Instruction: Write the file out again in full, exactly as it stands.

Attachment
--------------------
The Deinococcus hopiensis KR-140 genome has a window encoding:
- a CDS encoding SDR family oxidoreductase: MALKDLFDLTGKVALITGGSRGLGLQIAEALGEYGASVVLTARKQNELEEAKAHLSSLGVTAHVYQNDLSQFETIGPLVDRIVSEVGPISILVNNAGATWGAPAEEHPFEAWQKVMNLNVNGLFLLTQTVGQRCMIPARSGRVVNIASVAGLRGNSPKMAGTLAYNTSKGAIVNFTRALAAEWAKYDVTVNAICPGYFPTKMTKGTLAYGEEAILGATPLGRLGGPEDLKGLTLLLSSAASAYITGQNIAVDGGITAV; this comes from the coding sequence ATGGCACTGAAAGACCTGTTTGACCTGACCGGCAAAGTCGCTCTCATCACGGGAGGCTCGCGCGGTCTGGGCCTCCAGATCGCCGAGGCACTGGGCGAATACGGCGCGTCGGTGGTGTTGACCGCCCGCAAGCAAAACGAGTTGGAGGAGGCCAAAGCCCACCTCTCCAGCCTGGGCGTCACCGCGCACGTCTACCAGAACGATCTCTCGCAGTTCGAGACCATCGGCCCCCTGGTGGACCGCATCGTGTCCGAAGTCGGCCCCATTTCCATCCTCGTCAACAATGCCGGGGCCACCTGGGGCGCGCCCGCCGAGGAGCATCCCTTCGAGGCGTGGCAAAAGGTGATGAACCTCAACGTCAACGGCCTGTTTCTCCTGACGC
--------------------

The Deinococcus hopiensis KR-140 genome has a window encoding:
- a CDS encoding SDR family oxidoreductase: MALKDLFDLTGKVALITGGSRGLGLQIAEALGEYGASVVLTARKQNELEEAKAHLSSLGVTAHVYQNDLSQFETIGPLVDRIVSEVGPISILVNNAGATWGAPAEEHPFEAWQKVMNLNVNGLFLLTQTVGQRCMIPARSGRVVNIASVAGLRGNSPKMAGTLAYNTSKGAIVNFTRALAAEWAKYDVTVNAICPGYFPTKMTKGTLAYGEEAILGATPLGRLGGPEDLKGLTLLLSSAASAYITGQNIAVDGGITAV; this comes from the coding sequence ATGGCACTGAAAGACCTGTTTGACCTGACCGGCAAAGTCGCTCTCATCACGGGAGGCTCGCGCGGTCTGGGCCTCCAGATCGCCGAGGCACTGGGCGAATACGGCGCGTCGGTGGTGTTGACCGCCCGCAAGCAAAACGAGTTGGAGGAGGCCAAAGCCCACCTCTCCAGCCTGGGCGTCACCGCGCACGTCTACCAGAACGATCTCTCGCAGTTCGAGACCATCGGCCCCCTGGTGGACCGCATCGTGTCCGAAGTCGGCCCCATTTCCATCCTCGTCAACAATGCCGGGGCCACCTGGGGCGCGCCCGCCGAGGAGCATCCCTTCGAGGCGTGGCAAAAGGTGATGAACCTCAACGTCAACGGCCTGTTTCTCCTGACGC